The Poisonwood Bible

The Poisonwood Bible

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The Hills of Soil Symbol Analysis

The Hills of Soil Symbol Icon

There’s no better symbol for the fallacies of imperialism than the hills of soil that Mama Tataba builds for the Prices’ garden in Kilanga. Mama Tataba knows from personal experience that the best way to grow hearty crops is to arrange the seeds with little piles of soil around each one, so that the seeds can withstands the heavy rains. But because of his arrogance, Nathaniel Price refuses to listen to Mama Tataba, and re-arranges the garden as soon as Mama Tataba is done with her work. When the rains come and Mama Tataba is proven correct, the hills of soil become a sinister symbol for the foolishness of the Western colonizers who arrived in Africa and ignored the African people’s experiences and ideas altogether.

The Hills of Soil Quotes in The Poisonwood Bible

The The Poisonwood Bible quotes below all refer to the symbol of The Hills of Soil. For each quote, you can also see the other characters and themes related to it (each theme is indicated by its own dot and icon, like this one:
Freedom, Growth, and Coming-of-age Theme Icon
). Note: all page and citation info for the quotes below refers to the Harper Perennial edition of The Poisonwood Bible published in 1999.
Book 1, Chapter 6 Quotes

Several days later, once Father had regained his composure and both his eyes, he assured me that Mama Tataba hadn’t meant to ruin our demonstration garden. There was such a thing as native customs, he said. We would need the patience of Job. “She’s only trying to help, in her way,” he said.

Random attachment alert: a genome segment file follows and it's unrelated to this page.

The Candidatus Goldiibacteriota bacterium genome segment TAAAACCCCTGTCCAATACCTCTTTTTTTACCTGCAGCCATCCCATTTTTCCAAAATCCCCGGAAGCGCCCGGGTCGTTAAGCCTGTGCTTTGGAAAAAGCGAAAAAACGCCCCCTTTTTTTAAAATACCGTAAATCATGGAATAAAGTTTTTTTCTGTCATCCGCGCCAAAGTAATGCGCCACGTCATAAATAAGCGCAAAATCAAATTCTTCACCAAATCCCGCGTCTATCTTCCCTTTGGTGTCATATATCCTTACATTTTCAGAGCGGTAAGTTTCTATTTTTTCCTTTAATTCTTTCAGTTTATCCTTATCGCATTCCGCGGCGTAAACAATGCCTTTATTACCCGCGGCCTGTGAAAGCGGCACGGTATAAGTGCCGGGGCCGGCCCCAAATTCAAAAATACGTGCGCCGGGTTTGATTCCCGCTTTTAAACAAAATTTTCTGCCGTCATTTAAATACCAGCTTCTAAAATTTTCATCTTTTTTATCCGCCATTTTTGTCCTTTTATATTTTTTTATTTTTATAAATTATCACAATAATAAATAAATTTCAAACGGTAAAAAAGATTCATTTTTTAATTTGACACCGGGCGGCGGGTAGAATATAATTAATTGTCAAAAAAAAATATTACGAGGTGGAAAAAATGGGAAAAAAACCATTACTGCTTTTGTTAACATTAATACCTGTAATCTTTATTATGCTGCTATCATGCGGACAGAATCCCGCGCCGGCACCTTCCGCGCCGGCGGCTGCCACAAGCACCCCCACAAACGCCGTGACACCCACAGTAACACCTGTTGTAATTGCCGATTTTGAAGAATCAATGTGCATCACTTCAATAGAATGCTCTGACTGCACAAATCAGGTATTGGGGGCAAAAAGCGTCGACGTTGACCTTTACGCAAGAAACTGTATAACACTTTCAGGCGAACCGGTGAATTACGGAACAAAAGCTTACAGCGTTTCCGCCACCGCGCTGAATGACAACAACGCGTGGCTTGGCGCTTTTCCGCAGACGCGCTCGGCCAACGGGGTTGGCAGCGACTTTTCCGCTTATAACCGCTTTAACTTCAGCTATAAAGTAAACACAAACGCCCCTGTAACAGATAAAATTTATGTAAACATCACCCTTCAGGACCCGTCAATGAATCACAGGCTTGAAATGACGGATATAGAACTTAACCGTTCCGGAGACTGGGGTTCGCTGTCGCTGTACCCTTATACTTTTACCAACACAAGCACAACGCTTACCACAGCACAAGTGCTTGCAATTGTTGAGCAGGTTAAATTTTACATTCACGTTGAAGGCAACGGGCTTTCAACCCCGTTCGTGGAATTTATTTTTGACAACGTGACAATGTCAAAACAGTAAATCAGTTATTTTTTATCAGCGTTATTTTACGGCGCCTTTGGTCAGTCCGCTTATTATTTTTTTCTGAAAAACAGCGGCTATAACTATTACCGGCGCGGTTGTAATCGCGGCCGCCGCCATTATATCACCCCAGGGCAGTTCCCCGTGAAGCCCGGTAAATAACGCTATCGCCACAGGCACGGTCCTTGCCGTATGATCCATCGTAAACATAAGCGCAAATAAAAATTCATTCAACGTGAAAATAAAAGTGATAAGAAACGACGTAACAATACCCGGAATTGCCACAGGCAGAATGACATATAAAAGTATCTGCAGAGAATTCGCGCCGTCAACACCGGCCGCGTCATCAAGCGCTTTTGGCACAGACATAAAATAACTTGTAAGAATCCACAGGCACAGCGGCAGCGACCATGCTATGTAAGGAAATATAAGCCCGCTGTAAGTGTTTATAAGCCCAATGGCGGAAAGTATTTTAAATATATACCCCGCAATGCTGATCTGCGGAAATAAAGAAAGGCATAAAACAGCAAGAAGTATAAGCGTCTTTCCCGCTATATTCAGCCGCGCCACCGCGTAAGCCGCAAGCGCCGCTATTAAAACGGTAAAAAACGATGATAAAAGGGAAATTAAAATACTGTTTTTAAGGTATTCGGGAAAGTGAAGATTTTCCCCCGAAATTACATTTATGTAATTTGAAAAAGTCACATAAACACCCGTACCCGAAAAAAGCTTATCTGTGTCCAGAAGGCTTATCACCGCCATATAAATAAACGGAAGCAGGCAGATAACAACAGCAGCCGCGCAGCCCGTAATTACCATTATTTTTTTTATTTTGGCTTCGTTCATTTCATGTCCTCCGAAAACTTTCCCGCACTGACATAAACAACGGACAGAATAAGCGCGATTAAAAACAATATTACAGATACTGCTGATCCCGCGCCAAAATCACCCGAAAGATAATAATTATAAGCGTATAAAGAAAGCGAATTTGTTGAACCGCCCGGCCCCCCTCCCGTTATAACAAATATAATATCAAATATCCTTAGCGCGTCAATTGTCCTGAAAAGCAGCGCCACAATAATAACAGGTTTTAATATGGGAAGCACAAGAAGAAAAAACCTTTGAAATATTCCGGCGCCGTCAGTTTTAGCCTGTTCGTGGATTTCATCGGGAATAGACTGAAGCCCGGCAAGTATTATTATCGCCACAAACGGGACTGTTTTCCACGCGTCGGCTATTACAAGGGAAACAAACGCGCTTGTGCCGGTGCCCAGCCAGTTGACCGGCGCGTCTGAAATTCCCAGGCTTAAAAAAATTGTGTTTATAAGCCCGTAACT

Related Characters: Nathaniel Price (speaker), Leah Price (speaker), Mama Tataba
Related Symbols: The Hills of Soil
Page Number: 41
Explanation and Analysis:

Early on in their time in the Congo, the Prices set to work planting seeds on their property. Nathan—a boorish, tyrannical man—refuses to take any advice from Mama Tataba, an experienced Congolese woman, even after Tataba points out that Nathan is planting seeds the wrong way. Tataba insists that Nathan should makes piles of soil to protect against rain—Nathan, who’s been planting seeds since he was a child, insists that Tataba is wrong. When Mama Tataba deliberately re-plants every single seed in the garden, Nathan condescendingly says that Mama Tataba is just “trying to help.” Nathan is a pompous, arrogant man, who thinks he’s far more talented and competent than he really is. He “forgives” those like Tataba who try to help him, not realizing how good their advice really is. In a broader sense, one could say that the passage is a metaphor for the way that the continent of Africa was managed for many years: ignorant colonial leaders from the U.S. and Europe governed the Congo and other countries, convinced that they knew what was best for Africa, but actually doing more harm than good.

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The Hills of Soil Symbol Timeline in The Poisonwood Bible

The timeline below shows where the symbol The Hills of Soil appears in The Poisonwood Bible. The colored dots and icons indicate which themes are associated with that appearance.
Book 1, Chapter 6
Freedom, Growth, and Coming-of-age Theme Icon
Women and Sexism Theme Icon
Race, Racism, and Culture Theme Icon
Imperialism Theme Icon
...eye. Mama Tataba tells Nathan that he’s farming the soil wrongly—he needs to make tiny hills of soil around each seed. Nathan insists that he’s doing his job right—he’s been farming... (full context)
Freedom, Growth, and Coming-of-age Theme Icon
Religion and Faith Theme Icon
Race, Racism, and Culture Theme Icon
Imperialism Theme Icon
...find that Mama Tataba has been reshaping the entire plot of soil to make small hills. Nathan, annoyed, says that Mama Tataba is just trying to help, in her way, and... (full context)
Book 1, Chapter 9
Religion and Faith Theme Icon
Race, Racism, and Culture Theme Icon
Imperialism Theme Icon
...notice that the plot of soil that Mama Tataba had advised Nathan to reshape into piles has been destroyed by the deluge: the seeds have been swept away as a result... (full context)